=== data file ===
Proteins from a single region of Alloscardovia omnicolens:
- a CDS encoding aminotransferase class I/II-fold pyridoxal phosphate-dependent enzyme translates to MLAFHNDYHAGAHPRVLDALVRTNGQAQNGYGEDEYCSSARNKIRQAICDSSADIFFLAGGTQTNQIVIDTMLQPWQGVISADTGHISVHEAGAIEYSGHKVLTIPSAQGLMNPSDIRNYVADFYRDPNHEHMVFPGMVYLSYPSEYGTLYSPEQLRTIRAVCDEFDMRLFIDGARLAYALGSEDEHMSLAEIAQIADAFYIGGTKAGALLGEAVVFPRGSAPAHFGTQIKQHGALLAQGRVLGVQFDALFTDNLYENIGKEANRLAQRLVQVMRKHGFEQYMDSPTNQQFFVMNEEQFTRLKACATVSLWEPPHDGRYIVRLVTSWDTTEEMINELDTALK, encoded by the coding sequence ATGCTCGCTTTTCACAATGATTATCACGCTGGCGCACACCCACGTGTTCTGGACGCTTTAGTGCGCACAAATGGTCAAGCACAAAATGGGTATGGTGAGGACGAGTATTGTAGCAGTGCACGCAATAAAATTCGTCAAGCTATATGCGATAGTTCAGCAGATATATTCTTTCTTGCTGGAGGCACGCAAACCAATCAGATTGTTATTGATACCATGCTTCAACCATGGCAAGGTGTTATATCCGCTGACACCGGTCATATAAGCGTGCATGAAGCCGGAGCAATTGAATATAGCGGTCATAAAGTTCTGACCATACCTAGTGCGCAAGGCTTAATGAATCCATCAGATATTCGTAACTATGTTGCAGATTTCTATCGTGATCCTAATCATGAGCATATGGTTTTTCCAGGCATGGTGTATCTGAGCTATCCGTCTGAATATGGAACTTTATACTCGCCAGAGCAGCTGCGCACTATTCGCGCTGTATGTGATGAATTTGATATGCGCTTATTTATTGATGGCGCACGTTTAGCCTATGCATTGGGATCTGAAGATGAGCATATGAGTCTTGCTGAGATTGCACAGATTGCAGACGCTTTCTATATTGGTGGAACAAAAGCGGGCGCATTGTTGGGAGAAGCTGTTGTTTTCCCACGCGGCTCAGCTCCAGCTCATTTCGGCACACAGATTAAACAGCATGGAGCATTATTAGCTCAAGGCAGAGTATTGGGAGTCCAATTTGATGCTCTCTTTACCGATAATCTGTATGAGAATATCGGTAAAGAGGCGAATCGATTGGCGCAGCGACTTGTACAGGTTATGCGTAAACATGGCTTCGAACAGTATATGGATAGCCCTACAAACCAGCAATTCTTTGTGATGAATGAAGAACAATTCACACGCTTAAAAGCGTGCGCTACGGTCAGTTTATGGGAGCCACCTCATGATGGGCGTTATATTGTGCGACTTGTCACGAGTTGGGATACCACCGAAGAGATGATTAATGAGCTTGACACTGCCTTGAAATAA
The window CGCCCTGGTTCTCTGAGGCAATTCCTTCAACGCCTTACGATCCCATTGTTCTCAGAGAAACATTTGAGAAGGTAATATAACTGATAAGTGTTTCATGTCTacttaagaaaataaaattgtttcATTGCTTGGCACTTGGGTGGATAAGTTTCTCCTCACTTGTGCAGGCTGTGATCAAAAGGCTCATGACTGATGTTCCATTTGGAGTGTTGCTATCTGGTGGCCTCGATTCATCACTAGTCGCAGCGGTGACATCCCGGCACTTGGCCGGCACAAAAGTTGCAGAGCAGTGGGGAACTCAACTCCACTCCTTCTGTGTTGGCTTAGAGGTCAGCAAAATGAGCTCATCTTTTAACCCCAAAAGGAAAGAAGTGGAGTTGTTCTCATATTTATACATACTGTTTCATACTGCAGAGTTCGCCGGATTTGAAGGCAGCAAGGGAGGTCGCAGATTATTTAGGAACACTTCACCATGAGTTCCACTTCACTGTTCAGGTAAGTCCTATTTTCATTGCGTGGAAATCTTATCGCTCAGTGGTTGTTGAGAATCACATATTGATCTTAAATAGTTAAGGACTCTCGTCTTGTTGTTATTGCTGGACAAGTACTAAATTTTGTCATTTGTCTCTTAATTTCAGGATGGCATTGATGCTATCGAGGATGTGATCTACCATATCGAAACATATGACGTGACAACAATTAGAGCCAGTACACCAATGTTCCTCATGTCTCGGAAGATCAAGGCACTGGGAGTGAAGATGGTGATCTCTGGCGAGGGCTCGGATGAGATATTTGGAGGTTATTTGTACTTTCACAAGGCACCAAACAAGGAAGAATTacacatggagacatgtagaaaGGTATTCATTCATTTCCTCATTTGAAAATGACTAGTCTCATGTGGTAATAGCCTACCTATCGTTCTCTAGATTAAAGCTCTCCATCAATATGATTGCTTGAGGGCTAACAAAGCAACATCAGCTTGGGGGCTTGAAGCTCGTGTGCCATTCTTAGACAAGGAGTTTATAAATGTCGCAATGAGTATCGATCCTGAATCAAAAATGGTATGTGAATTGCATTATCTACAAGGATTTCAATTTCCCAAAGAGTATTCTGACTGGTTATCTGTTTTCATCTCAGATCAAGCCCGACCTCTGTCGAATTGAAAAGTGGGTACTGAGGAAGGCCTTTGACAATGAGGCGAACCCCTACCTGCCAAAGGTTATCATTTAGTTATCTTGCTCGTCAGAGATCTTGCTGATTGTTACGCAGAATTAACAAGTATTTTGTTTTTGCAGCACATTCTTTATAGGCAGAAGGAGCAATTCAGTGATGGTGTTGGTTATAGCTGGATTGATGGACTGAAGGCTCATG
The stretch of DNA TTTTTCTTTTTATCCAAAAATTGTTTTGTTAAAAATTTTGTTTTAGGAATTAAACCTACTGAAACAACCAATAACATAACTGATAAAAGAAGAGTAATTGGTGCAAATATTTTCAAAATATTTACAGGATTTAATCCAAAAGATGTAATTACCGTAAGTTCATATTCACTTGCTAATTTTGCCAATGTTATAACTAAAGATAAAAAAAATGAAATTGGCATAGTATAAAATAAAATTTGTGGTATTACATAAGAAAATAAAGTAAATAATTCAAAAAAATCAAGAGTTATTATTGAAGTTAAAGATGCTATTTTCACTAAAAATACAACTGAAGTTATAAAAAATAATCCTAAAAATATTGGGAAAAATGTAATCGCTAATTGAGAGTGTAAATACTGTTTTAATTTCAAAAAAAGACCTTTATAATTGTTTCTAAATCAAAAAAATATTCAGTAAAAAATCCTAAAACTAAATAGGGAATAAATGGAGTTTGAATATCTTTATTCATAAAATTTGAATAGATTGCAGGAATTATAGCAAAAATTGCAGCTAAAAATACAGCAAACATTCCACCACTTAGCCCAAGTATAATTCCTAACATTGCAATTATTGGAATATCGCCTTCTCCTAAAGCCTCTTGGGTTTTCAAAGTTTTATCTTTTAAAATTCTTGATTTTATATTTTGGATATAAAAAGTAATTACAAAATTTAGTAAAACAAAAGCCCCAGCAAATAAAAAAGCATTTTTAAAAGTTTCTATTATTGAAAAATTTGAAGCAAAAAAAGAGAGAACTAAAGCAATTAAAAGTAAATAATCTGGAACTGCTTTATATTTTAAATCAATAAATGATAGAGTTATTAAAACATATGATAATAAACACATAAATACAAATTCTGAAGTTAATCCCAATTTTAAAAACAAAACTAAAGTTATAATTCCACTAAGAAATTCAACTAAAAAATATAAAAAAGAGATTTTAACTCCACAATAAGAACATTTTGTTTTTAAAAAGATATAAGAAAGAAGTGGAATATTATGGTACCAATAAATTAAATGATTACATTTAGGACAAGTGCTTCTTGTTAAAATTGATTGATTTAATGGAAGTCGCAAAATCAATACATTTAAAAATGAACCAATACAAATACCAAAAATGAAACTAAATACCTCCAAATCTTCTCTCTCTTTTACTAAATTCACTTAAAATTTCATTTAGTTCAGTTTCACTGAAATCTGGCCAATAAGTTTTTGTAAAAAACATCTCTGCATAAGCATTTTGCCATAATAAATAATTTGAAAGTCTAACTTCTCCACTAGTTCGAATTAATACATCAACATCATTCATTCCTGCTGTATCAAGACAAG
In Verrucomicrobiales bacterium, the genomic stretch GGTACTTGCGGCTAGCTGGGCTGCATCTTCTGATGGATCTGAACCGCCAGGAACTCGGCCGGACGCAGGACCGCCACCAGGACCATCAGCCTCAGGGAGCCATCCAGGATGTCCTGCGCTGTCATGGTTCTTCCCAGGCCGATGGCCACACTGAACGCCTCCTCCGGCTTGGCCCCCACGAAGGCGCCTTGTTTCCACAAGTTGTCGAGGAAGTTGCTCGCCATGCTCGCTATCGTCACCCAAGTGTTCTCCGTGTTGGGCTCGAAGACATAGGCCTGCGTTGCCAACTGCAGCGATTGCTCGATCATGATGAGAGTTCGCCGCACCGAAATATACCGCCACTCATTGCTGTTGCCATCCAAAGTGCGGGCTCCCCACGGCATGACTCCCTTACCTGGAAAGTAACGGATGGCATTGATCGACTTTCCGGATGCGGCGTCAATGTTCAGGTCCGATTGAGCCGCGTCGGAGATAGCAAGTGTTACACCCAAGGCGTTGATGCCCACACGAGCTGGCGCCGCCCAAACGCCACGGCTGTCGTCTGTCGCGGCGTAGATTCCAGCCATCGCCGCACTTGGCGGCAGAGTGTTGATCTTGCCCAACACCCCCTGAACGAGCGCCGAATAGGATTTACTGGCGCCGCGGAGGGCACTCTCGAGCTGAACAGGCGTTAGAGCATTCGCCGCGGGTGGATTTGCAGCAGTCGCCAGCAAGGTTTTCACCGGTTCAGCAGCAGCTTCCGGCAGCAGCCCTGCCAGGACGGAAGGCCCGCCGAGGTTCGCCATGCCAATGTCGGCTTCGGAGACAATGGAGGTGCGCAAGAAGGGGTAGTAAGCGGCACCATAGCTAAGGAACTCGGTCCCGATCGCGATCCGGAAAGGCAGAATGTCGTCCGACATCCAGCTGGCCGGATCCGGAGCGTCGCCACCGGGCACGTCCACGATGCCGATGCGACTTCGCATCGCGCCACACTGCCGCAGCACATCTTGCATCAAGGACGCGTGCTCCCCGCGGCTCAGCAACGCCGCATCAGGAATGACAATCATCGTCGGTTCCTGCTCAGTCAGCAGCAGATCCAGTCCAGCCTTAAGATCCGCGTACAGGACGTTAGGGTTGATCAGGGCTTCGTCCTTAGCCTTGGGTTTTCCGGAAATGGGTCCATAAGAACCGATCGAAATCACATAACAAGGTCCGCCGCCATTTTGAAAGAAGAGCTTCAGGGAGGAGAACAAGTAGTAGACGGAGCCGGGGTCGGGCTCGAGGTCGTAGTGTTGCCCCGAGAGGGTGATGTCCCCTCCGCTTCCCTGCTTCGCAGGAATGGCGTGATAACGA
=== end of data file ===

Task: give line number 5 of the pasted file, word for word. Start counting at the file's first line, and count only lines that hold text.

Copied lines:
In Verrucomicrobiales bacterium, the genomic stretch GGTACTTGCGGCTAGCTGGGCTGCATCTTCTGATGGATCTGAACCGCCAGGAACTCGGCCGGACGCAGGACCGCCACCAGGACCATCAGCCTCAGGGAGCCATCCAGGATGTCCTGCGCTGTCATGGTTCTTCCCAGGCCGATGGCCACACTGAACGCCTCCTCCGGCTTGGCCCCCACGAAGGCGCCTTGTTTCCACAAGTTGTCGAGGAAGTTGCTCGCCATGCTCGCTATCGTCACCCAAGTGTTCTCCGTGTTGGGCTCGAAGACATAGGCCTGCGTTGCCAACTGCAGCGATTGCTCGATCATGATGAGAGTTCGCCGCACCGAAATATACCGCCACTCATTGCTGTTGCCATCCAAAGTGCGGGCTCCCCACGGCATGACTCCCTTACCTGGAAAGTAACGGATGGCATTGATCGACTTTCCGGATGCGGCGTCAATGTTCAGGTCCGATTGAGCCGCGTCGGAGATAGCAAGTGTTACACCCAAGGCGTTGATGCCCACACGAGCTGGCGCCGCCCAAACGCCACGGCTGTCGTCTGTCGCGGCGTAGATTCCAGCCATCGCCGCACTTGGCGGCAGAGTGTTGATCTTGCCCAACACCCCCTGAACGAGCGCCGAATAGGATTTACTGGCGCCGCGGAGGGCACTCTCGAGCTGAACAGGCGTTAGAGCATTCGCCGCGGGTGGATTTGCAGCAGTCGCCAGCAAGGTTTTCACCGGTTCAGCAGCAGCTTCCGGCAGCAGCCCTGCCAGGACGGAAGGCCCGCCGAGGTTCGCCATGCCAATGTCGGCTTCGGAGACAATGGAGGTGCGCAAGAAGGGGTAGTAAGCGGCACCATAGCTAAGGAACTCGGTCCCGATCGCGATCCGGAAAGGCAGAATGTCGTCCGACATCCAGCTGGCCGGATCCGGAGCGTCGCCACCGGGCACGTCCACGATGCCGATGCGACTTCGCATCGCGCCACACTGCCGCAGCACATCTTGCATCAAGGACGCGTGCTCCCCGCGGCTCAGCAACGCCGCATCAGGAATGACAATCATCGTCGGTTCCTGCTCAGTCAGCAGCAGATCCAGTCCAGCCTTAAGATCCGCGTACAGGACGTTAGGGTTGATCAGGGCTTCGTCCTTAGCCTTGGGTTTTCCGGAAATGGGTCCATAAGAACCGATCGAAATCACATAACAAGGTCCGCCGCCATTTTGAAAGAAGAGCTTCAGGGAGGAGAACAAGTAGTAGACGGAGCCGGGGTCGGGCTCGAGGTCGTAGTGTTGCCCCGAGAGGGTGATGTCCCCTCCGCTTCCCTGCTTCGCAGGAATGGCGTGATAACGA